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Principles for the translation of ‘omics’-based tests from discovery to health care submission

This submission reflects the views of
Organisation Name: 
Queensland Department of Health
Please identify the best term to describe the Organisation: 
Government department – State / Territory
Q1. Is the draft document presented and written in a manner that is appropriate for the target audience (ie medical researchers, health professionals, health administrators and policy makers with responsibility for oversight of research or clinical care)?: 

Generally yes.

Principles 2.9 and 2.10 appear to be exact duplications of Principle 2.7 and 2.8. It is not clear if these were intended to be additional Principles or if this is a typographical error.

Consider using the term massive parallel sequencing rather than next-generation sequencing (NGS) because the technology is constantly advancing.

It isnt clear why monogenic assays will be the preferred method of gene analysis in many clinical circumstances if it is just as cost effective to use NGS.  The last paragraph in the introduction appears to also contradict this.

Q2. The draft document includes governing principles that apply across all domains and specific principles that apply to each of the four domains. Is this structure useful?: 

Generally yes.

Q3. The draft document includes five case studies. Are the case studies appropriate and do they sufficiently cover the range of situations that might be encountered in practice?:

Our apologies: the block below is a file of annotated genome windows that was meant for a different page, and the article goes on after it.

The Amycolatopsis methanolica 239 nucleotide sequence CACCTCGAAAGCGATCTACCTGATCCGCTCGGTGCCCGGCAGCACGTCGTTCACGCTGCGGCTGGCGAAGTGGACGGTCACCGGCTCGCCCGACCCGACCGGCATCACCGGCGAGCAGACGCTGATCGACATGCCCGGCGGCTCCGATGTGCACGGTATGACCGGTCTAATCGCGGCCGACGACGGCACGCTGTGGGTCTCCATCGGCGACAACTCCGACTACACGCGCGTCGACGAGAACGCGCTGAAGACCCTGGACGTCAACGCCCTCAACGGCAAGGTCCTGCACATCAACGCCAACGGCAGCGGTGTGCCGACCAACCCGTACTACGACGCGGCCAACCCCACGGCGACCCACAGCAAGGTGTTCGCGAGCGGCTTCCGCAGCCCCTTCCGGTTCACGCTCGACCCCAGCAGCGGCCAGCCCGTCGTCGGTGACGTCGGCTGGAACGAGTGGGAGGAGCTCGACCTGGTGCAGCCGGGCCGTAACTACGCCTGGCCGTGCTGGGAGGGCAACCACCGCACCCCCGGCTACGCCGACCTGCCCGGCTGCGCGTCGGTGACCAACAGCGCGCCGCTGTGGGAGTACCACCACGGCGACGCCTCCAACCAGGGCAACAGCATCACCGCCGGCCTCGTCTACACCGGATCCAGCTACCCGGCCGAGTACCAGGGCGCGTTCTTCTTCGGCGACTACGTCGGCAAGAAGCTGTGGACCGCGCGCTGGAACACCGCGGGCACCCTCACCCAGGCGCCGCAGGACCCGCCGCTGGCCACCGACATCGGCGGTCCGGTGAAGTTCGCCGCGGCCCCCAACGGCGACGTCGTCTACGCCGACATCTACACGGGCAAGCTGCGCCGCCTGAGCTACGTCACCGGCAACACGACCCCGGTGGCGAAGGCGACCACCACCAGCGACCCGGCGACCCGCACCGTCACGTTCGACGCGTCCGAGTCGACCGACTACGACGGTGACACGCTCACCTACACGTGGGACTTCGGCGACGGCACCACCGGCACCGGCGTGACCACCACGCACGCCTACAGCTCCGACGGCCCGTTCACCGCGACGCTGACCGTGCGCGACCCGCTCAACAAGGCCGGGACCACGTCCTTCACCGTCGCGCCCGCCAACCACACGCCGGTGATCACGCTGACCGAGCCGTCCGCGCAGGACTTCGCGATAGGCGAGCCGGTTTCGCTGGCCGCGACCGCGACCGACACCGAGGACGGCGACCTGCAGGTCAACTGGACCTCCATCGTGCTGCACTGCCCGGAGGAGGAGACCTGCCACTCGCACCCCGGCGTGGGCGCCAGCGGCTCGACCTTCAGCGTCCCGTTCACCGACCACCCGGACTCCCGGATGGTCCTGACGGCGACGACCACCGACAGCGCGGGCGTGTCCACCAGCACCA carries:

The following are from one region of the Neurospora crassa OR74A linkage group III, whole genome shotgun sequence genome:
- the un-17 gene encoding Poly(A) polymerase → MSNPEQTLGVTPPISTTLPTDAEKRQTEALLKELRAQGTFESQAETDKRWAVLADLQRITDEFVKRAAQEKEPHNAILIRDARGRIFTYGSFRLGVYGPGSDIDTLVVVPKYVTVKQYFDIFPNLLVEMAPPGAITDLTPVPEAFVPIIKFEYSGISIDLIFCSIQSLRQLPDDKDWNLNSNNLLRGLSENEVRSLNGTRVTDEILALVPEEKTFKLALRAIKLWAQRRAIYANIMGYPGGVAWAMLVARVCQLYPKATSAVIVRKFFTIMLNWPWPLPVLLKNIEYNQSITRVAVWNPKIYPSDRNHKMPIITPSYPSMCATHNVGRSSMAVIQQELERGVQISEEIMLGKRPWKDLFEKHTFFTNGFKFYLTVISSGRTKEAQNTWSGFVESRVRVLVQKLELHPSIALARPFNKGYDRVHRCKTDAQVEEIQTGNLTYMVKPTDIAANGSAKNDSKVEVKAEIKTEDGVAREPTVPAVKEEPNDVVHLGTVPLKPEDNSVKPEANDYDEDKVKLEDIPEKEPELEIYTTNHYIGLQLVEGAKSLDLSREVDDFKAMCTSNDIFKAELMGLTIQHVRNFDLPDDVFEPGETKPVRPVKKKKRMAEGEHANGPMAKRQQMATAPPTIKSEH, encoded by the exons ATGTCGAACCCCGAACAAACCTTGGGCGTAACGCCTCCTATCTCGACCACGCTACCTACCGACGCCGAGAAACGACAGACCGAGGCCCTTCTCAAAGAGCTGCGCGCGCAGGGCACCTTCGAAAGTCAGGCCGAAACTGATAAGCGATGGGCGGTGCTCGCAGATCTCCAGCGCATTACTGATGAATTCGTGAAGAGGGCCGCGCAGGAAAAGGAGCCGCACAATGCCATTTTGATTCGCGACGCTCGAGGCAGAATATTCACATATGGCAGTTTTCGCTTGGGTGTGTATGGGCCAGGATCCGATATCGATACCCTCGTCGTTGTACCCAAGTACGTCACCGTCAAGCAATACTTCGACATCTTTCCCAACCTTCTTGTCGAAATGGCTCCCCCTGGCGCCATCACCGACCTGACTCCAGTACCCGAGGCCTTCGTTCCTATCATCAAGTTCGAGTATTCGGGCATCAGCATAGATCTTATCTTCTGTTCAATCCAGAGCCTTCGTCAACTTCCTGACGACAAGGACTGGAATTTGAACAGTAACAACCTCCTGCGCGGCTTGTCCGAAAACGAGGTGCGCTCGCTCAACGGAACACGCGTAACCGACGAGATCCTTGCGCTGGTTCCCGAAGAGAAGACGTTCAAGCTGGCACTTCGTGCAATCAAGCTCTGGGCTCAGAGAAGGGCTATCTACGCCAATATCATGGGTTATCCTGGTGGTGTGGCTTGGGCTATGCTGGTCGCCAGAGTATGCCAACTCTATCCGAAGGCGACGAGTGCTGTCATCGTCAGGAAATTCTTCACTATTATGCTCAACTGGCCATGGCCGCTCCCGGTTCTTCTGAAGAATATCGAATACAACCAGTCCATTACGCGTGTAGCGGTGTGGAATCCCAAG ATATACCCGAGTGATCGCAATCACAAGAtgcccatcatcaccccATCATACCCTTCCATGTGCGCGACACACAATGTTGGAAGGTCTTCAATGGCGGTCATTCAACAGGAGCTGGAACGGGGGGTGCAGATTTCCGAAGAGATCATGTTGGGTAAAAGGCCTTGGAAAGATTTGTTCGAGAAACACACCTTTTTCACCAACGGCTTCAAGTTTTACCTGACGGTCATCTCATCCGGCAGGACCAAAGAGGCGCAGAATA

Yes. While a few case studies cannot be expected to cover all possible situations, they are very useful in illustrating how some of the principles may apply in practice.

Note that the reference to the principles in some of the case studies appears to be inaccurate. For example, Case Study 3 refers to Principle 3.1 as ‘There is a need for rapidly evolving guidance to inform the clinical use of omics tests’ which is different to the Principle 3.1 outlined on Page 16 (ie correct title is “Clinical use of omics tests needs to be informed by the best available evidence”).

Q4. Would you be able to use the document as the basis for drafting specific principles, policy or actions in your local context?: 


Yes (noting the comments above in response to Question 1).

Q5. Is the draft document comprehensive and does it cover the key issues in terms of principles? Is there further advice that should be included in the draft document?: 

Recommended that the following is added to Appendix B:

Thus, before granting approval to conduct a clinical trial, all parties must be satisfied that the conduct of the proposed trial is in accordance with:

           the NHMRC National Statement on Ethical Conduct in Research Involving Humans (2007);

           the current World Medical Association Declaration of Helsinki;

           the CPMP/ICH Note for Guidance on Good Clinical Practice (CPMP/ICH/135/95) or the ISO 14155 Clinical Investigation of Medical Devices, whichever is applicable;

           the requirements of the Therapeutic Goods Administration as outlined in this document; and

           any requirements of relevant Commonwealth and/or State/Territory laws.

Page reviewed: 15 April, 2015